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Announcing the Winners of the 2009 APF/COGDOP Graduate Research Scholarships in Psychology

The American Psychological Foundation and Council of Graduate Departments of Psychology offer scholarships to help support the costs of conducting research.

By Nicolle Singer

Each year since 1996, the American Psychological Foundation (APF) and the Council of Graduate Departments of Psychology (COGDOP) have jointly offered graduate research scholarships to doctoral students whose research reflects excellence in scientific psychology. The fellowships, administered by the APA Science Directorate, are intended to assist graduate students of psychology with the costs of conducting their research.

The three major awards within the program are the $5,000 Harry and Miriam Levinson Scholarship, the $3,000 Ruth G. and Joseph D. Matarazzo Scholarship, and the $2,000 Clarence J. Rosecrans Scholarship. In addition, the foundation also gives several $1,000 awards per year. All applications are reviewed by a committee of COGDOP members, using such criteria as the context of the research, research design, and the theoretical and applied value of the study. Out of 90 applications received this year, the following three graduate students were selected for the major awards:

Peggy M. Zoccola ( University of California, Irvine) received the first annual $5,000 Harry and Miriam Levinson Scholarship. Her proposal, “Prolonging the physiological stress response: The role of rumination and recall,” describes research investigating how mentally replaying experiences influences health. Physiological stress levels will be measured during recall of a standardized stressor over repeated laboratory sessions, and will be analyzed together with multiple other types of behavioral data.

Joshua M. Carp ( University of Michigan, Ann Arbor) received this year’s $3,000 Ruth G. and Joseph D. Matarazzo Scholarship. His proposal, “Visual declines across the lifespan: Representational and computational mechanisms,” describes work investigating whether basic visual features of objects, such as edges, are processed differently from more fine-grained features. Both younger and older adults will be investigating, using fMRI and EEG methodologies.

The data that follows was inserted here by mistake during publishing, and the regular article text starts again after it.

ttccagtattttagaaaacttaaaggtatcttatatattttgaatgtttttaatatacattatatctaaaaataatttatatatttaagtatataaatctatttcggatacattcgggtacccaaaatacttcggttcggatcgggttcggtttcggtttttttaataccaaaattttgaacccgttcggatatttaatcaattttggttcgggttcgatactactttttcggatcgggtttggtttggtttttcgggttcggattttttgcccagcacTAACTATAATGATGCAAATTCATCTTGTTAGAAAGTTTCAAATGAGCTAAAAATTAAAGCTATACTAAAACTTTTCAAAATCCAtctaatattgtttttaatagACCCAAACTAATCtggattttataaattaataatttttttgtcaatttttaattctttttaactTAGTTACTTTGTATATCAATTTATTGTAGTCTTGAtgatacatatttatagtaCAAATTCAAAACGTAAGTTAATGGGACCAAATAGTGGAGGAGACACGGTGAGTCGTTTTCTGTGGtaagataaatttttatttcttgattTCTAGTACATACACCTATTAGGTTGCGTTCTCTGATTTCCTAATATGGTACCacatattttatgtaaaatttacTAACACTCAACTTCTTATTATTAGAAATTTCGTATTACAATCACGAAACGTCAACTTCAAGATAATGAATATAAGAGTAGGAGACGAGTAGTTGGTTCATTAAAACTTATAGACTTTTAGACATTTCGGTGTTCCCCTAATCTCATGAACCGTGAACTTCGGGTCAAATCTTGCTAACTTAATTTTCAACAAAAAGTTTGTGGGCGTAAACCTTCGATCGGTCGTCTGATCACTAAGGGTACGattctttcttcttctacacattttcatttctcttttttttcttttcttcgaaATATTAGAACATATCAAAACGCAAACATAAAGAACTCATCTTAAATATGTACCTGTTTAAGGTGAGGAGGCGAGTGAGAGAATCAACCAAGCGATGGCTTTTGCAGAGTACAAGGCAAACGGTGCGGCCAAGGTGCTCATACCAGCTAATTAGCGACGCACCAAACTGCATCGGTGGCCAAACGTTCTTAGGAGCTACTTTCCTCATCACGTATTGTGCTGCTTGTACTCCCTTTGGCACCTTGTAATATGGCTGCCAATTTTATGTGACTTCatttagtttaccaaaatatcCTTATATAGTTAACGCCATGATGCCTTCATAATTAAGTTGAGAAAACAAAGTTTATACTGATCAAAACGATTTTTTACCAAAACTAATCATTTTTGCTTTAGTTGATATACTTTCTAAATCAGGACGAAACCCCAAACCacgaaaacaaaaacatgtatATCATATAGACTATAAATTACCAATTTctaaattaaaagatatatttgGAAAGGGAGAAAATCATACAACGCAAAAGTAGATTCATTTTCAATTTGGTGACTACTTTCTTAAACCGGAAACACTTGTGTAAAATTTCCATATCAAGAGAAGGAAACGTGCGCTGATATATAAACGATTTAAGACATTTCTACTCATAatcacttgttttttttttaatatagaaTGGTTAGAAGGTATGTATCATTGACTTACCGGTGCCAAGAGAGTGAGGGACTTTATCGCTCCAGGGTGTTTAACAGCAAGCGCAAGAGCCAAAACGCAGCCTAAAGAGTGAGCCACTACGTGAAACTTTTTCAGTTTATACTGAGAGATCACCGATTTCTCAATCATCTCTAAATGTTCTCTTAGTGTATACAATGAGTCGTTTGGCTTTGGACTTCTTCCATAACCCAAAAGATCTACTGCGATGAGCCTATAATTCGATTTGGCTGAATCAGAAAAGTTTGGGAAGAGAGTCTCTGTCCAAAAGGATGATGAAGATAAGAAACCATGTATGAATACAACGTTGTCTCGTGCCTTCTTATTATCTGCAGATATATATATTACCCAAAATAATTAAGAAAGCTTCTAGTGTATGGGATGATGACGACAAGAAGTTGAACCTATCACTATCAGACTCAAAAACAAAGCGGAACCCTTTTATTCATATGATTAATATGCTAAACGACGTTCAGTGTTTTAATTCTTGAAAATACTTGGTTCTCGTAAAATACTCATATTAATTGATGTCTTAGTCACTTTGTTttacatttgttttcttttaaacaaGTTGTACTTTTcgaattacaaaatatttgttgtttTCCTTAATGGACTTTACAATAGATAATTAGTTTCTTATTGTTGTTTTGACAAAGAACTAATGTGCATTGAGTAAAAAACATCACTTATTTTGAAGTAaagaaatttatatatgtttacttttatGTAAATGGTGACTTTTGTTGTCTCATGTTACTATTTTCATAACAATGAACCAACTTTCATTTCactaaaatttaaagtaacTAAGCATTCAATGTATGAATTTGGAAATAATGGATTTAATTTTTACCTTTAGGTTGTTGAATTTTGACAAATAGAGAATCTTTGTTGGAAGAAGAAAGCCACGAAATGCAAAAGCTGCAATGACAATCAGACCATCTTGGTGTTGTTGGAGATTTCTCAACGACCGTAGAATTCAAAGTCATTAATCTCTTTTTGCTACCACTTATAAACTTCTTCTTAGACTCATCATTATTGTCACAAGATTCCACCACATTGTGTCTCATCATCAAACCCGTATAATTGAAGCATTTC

Saul L. Miller ( Florida State University ) received this year’s the $2,000 Clarence J. Rosecrans Scholarship. His proposal, “Affiliative responses across the menstrual cycle,” describes a longitudinal study of how women’s need for friendship and social support may shift across the menstrual cycle. A variety of types of data will be collected, including daily diary reports and physiological measures.

In addition, t he following ten students, who are at various stages of their graduate research, received $1,000 APF/COGDOP Graduate Research Scholarships in Psychology:

Meghan W. Cody ( University of Virginia) -- “Global and local processing in social anxiety”

Christine A. Conelea ( University of Wisconsin, Milwaukee)-- “The impact of a stress induction task on tic frequencies in children and adolescents with Tourette Syndrome”

Katie M. Edwards ( Ohio University) -- “The process of leaving an abusive relationship: A prospective analysis of the investment model and theory of planned behavior”

Karim Kassam ( Harvard University) -- “Automated assessment of well-being through facial expression”

Jennifer C. G. Larson ( University of Utah) -- “Contribution of language to motor and executive functioning in children with autism”

Meghan R. Miller ( University of California, Berkeley) -- for her project on the commonalities and differences in neurocognitive profiles of girls with autism and girls with attention-deficit/hyperactivity disorder.

John J. Panos ( Western Michigan University)-- “Neurochemical effects of amyloid-beta oligomers in rats”

Edward A. Selby ( Florida State University) -- for his project on the experience of emotion, rumination, dysregulated behaviors, and interpersonal problems in people with borderline personality disorder and in people with major depressive disorder.

Michael T. Treadway ( Vanderbilt University) -- for his projectexamining the sensitivity of the “effort expenditure for rewards task” to major depressive disorder and the neural substrates of deficits in effort-based decision-making.

Xiaomeng Xu ( Stony Brook University) -- “The role of self-expansion as a potential aid in smoking cessation”

Congratulations to all the winners, and best wishes as you pursue your research!